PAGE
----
The Lady Is a Vamp
Under normal circumstances, abducting a vampire to achieve your goals probably is not the best idea. This is especially true if the vampire you kidnap happens to be a member of the Argeneau family. Unfortunately for Paul Jones the vampire he has chosen to abduct is an Argeneau and her family wants her back.
Paul, a single dad, works at Argeneau Enterprises with Jeanne Louise. He’s observed her, learned her habits, and knows she will be the perfect person to assist him. She has a big heart and once he explains his difficult situation to her, he just knows that she will want to help him.
Jeanne Louise never expected to find herself chained to a bed in the home of a coworker. She’s alarmed even as the virtual stranger treats her with care and concern. But she begins to understand why she has been taken when she meets Paul’s young daughter Olivia, who is obviously terminally ill. She realizes that Paul will want her to turn his daughter into a vampire so that she might become immortal and heal herself. Vampires only get to perform one “turn” though, which most use to turn their mortal mates. Jeanne Louise must decide whether she takes the risk to turn Olivia and bypass any hope of turning a mate, or save her turn and sentence Olivia to death. The situation becomes even further complicated as Jeanne Louise starts to suspect that Paul is her life mate.
I went into this book expecting fluff and received a surprising amount of depth. The characters are sympathetic, if not terribly nuanced and the romance is believable. Jeanne Louise faces a real dilemma and I felt for her as she confronted difficult choices. The climax of the story and resolution were unpredictable and inventive, yet still made sense within the context of the story and the world.
Olivia and her illness play a major role in the storyline. She was not the overly cutesy, precocious child typically found in romance fiction. She behaves like a sick child. She is alternately cranky, matter-of-fact, or wisely observant. She never annoyed me, which is saying quite a bit since children in romances tend to make me want to pull my hair out.
As the story unfolds, Paul, Jeanne Louise, and Olivia are forced to go on the run to avoid the Argeneau version of the cops who want to bring Jeanne Louise home. While this is an enjoyable cabin/road adventure, I felt like the development of the romance stalled a bit. With so much action, the search for a blood supply for Jeanne Louise, and Olivia’s condition worsening, the focus shifted from Paul and Jeanne Louise’s relationship. Olivia’s illness, while being the catalyst that brings Paul and Jeanne Louise together, eventually slightly overshadows the romance.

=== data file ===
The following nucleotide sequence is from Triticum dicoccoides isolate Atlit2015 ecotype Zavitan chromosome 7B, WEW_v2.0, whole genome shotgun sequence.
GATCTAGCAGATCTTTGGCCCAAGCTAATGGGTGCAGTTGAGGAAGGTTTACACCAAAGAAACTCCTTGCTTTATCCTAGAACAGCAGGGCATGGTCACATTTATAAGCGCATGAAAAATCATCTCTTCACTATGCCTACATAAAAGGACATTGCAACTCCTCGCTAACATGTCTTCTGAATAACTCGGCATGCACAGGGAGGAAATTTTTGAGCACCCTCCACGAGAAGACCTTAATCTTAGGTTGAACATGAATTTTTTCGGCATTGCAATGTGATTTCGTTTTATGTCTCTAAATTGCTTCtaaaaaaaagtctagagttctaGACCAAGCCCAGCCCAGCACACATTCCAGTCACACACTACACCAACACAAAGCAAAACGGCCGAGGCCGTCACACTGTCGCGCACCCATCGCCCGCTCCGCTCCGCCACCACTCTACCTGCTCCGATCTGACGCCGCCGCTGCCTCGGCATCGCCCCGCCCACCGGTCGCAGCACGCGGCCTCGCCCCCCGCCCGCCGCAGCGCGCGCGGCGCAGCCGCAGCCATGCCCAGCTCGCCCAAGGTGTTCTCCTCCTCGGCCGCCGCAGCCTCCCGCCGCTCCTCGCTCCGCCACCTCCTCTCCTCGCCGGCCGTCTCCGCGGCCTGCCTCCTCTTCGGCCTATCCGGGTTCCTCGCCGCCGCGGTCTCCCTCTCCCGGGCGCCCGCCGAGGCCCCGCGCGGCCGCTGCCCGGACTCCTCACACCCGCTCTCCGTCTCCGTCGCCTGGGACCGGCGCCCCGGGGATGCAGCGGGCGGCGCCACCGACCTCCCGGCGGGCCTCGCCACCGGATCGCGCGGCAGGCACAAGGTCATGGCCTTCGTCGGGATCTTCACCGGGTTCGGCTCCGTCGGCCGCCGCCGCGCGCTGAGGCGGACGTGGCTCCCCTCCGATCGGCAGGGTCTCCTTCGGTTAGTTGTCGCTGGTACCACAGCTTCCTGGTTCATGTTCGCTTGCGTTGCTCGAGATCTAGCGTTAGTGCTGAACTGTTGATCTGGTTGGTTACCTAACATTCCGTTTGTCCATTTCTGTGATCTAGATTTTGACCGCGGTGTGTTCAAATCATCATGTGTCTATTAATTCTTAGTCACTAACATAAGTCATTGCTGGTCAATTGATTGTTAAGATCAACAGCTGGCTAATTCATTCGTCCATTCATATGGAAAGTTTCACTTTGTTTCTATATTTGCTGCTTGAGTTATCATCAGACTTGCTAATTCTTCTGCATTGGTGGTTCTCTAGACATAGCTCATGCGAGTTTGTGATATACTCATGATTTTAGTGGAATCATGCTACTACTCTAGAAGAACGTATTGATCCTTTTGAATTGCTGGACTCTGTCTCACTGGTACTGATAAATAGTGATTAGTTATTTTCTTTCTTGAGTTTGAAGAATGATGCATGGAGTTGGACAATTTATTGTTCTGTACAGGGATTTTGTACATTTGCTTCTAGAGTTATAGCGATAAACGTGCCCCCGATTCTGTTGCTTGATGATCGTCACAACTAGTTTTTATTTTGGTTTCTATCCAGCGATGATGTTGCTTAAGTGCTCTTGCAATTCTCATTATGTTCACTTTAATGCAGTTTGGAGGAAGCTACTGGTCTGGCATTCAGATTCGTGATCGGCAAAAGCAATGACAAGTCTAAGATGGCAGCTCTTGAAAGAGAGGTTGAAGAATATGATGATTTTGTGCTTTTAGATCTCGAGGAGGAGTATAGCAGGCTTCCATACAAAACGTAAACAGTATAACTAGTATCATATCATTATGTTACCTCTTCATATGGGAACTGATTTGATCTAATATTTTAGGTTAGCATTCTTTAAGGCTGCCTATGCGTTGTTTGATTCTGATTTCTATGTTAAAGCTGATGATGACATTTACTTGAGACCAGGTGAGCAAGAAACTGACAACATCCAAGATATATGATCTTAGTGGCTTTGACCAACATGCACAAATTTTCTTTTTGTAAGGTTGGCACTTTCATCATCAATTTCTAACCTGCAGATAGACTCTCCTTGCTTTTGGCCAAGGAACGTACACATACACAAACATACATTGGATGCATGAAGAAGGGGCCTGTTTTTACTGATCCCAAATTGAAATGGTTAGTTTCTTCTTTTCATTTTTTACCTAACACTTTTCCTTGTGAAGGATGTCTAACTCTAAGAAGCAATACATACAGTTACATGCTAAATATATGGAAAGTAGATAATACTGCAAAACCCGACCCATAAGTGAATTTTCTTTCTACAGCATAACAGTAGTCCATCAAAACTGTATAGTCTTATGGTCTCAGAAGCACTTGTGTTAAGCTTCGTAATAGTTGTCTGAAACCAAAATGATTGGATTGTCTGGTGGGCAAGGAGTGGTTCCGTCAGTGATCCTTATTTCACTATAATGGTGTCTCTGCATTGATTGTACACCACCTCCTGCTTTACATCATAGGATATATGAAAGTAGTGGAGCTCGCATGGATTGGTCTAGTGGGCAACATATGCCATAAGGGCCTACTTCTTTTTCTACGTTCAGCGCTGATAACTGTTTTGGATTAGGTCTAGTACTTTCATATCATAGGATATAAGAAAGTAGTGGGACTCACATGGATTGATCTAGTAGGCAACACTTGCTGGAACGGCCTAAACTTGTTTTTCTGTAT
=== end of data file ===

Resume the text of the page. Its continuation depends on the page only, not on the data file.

This book is part of the Argeneau series, but can be read as a standalone. There are cameo appearances by other characters from the series as well, which should make long-time readers of the series happy. Having read one previous Argeneau novel, I can say that the editing in this book was far superior to that one which I found distractingly riddled with errors. The author has a reputation for writing light-hearted vampire romances with wacky humor and I believe The Lady Is a Vamp with its serious theme of terminal cancer in children may be a departure from her usual fare. This may or may not please her regular series readers, but I found the theme to lend a depth and maturity to the characters and romance that I was not expecting. Overall this was an enjoyable romance between mature adults who are able to fall in love despite major obstacles.
I read romance of any sub-genre, but particularly love contemporaries. Well-written stories of any variety interest me though and I'm always on the hunt for my next favorite book. I love smart-mouthed heroines and tortured heroes, unusual time periods and just about anything medieval. On a personal note, I'm a political junkie, Cushing's Disease survivor, mom to 11 rescued dogs and too many cats to actually count.